LANCASTER, Pa. (WHTM) — This weekend we “fall back” to mark the end of Daylight Saving Time. That extra hour of sleep is nice, but more and more people are wondering why we’re still changing the clocks twice a year.

“I think a lot of people get tired of switching back and forth and having to change your clocks and get adjusted to a new time,” said Donna Reeves, of Lancaster.

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On the streets of Lancaster, not everyone could agree, but the resounding answer was not positive.

“It’s a pain,” said one resident.

Consuelo Rabanales said, “It’s shorter but nothing changes in the 24 hours we have except that it is darker.”

But how did we get here in the first place?

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“Some of it relates to energy conservation initiatives back in the 70s, some point to agrarian society, some point to World War II,” said Republican State Representative Ryan Mackenzie.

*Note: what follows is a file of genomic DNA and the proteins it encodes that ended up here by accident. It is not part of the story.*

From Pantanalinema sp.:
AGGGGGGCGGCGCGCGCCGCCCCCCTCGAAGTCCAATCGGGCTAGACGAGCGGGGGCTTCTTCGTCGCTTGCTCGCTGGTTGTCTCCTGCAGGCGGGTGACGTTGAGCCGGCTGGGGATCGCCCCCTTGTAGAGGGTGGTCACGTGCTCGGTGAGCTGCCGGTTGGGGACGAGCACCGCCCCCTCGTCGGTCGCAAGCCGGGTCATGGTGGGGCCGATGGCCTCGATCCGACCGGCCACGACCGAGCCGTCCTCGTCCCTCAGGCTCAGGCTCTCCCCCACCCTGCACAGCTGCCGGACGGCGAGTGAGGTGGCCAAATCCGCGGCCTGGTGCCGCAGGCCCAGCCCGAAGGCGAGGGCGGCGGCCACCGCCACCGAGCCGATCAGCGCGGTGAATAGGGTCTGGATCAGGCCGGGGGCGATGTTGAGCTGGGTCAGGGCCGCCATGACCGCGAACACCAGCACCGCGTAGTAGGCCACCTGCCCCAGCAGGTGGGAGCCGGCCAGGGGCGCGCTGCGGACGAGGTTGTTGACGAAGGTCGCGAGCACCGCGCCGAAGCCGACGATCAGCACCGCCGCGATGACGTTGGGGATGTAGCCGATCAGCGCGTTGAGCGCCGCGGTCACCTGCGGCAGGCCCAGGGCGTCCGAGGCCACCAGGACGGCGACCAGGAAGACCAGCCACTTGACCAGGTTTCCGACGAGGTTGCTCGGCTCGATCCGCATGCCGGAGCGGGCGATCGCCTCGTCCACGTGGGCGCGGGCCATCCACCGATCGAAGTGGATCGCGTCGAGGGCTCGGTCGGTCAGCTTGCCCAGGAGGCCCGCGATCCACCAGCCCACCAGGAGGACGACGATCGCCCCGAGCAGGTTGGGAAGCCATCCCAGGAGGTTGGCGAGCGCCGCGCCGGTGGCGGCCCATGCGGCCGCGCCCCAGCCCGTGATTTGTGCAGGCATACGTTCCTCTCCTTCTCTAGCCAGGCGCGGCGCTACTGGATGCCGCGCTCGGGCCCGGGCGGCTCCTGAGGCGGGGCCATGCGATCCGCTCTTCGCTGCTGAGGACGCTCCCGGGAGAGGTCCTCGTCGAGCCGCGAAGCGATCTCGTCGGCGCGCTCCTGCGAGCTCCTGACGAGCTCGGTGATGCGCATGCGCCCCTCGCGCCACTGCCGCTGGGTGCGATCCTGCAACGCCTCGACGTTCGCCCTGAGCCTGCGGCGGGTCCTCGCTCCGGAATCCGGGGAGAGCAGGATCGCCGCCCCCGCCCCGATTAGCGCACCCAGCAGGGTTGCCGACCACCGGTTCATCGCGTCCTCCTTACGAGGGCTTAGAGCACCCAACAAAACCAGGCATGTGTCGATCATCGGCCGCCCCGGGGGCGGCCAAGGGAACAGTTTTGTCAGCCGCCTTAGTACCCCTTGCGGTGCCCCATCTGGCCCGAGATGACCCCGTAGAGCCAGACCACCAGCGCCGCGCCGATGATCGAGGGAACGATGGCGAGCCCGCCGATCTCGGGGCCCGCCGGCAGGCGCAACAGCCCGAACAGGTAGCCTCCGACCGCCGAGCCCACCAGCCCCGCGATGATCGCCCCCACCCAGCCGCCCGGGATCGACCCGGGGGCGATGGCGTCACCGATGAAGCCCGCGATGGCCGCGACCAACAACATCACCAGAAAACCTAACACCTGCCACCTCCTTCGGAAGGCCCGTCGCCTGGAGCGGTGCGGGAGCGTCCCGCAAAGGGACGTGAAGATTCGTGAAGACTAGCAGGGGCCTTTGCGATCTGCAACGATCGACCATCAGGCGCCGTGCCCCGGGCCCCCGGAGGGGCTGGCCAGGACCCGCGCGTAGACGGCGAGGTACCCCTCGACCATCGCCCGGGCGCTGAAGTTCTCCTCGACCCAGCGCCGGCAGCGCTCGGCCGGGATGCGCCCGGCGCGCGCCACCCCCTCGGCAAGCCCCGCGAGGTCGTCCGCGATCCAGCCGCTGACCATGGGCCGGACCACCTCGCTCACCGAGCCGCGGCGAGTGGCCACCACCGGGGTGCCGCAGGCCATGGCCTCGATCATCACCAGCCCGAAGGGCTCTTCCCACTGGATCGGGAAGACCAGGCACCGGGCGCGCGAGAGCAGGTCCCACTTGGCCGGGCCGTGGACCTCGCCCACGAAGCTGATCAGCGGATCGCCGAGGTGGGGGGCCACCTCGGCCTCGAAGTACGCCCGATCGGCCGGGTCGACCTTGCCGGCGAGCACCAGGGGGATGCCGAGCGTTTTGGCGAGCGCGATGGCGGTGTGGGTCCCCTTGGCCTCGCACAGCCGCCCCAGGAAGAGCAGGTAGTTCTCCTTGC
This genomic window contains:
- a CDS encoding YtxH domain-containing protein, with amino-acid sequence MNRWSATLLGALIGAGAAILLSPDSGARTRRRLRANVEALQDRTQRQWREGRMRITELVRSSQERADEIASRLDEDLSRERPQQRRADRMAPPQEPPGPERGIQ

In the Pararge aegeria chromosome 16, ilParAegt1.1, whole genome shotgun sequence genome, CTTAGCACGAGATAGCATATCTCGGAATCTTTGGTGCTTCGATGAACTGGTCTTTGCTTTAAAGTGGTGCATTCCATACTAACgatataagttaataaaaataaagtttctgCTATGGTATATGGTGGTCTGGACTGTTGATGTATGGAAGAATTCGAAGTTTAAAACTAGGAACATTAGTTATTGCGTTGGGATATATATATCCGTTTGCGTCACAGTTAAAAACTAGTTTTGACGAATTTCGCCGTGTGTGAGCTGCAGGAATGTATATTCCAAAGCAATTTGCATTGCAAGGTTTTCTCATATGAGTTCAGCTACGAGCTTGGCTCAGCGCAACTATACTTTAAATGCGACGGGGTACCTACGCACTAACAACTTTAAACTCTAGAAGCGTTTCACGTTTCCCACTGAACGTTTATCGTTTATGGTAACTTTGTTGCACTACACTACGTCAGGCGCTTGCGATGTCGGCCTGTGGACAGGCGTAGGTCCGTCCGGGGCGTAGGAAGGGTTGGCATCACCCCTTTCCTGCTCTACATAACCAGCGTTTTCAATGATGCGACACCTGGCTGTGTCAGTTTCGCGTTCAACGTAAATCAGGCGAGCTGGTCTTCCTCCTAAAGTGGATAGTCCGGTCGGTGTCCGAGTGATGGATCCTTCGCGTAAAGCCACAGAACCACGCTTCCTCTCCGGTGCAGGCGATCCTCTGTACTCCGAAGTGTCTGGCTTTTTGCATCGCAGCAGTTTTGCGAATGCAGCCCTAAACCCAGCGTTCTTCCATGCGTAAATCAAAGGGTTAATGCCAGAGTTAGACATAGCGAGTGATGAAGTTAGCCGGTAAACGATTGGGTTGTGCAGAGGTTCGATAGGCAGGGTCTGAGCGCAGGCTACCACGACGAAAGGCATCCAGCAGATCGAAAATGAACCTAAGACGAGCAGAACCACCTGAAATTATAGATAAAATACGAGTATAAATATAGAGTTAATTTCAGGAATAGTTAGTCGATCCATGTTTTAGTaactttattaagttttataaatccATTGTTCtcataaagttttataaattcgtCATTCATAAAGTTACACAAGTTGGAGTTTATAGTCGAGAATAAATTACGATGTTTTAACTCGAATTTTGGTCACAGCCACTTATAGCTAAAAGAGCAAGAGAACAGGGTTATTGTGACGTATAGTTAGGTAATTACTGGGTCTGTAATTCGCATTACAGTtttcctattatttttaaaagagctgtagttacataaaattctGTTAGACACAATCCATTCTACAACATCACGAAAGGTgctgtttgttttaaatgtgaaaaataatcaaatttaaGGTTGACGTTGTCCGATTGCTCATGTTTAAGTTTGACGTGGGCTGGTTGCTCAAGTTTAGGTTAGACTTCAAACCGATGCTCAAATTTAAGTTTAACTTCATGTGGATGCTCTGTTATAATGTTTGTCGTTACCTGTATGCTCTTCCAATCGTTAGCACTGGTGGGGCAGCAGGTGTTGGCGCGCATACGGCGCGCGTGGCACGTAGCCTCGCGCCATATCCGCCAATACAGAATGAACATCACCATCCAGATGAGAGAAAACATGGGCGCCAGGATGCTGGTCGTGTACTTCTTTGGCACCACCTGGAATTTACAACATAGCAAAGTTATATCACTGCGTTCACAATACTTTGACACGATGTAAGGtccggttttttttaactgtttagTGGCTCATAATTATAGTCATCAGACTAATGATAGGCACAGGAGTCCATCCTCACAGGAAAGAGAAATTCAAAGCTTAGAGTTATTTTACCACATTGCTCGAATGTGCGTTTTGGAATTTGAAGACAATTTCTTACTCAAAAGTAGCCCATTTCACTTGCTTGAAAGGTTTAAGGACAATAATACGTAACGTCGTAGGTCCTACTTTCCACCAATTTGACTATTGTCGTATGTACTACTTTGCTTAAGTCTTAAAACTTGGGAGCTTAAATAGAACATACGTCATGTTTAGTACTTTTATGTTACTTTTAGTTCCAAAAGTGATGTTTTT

There’s a growing movement in the country to abandon the time change. A Monmouth University poll shows 61 percent of Americans are on board.  Republican State Representative Ryan Mackenzie is one of many lawmakers who proposed bills to do just that.

“We often see grid lock in government so a legislative process needs to play out here and that is much longer process than simply taking a poll,” Representative Mackenzie said.

Representative Mackenzie says he wants a permanent Daylight Saving Time.

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“I know there is a rift between morning and night people. So now the question is what we go to. Do we go to permanent daylight saving, permanent standard time or another time?” Mackenzie added.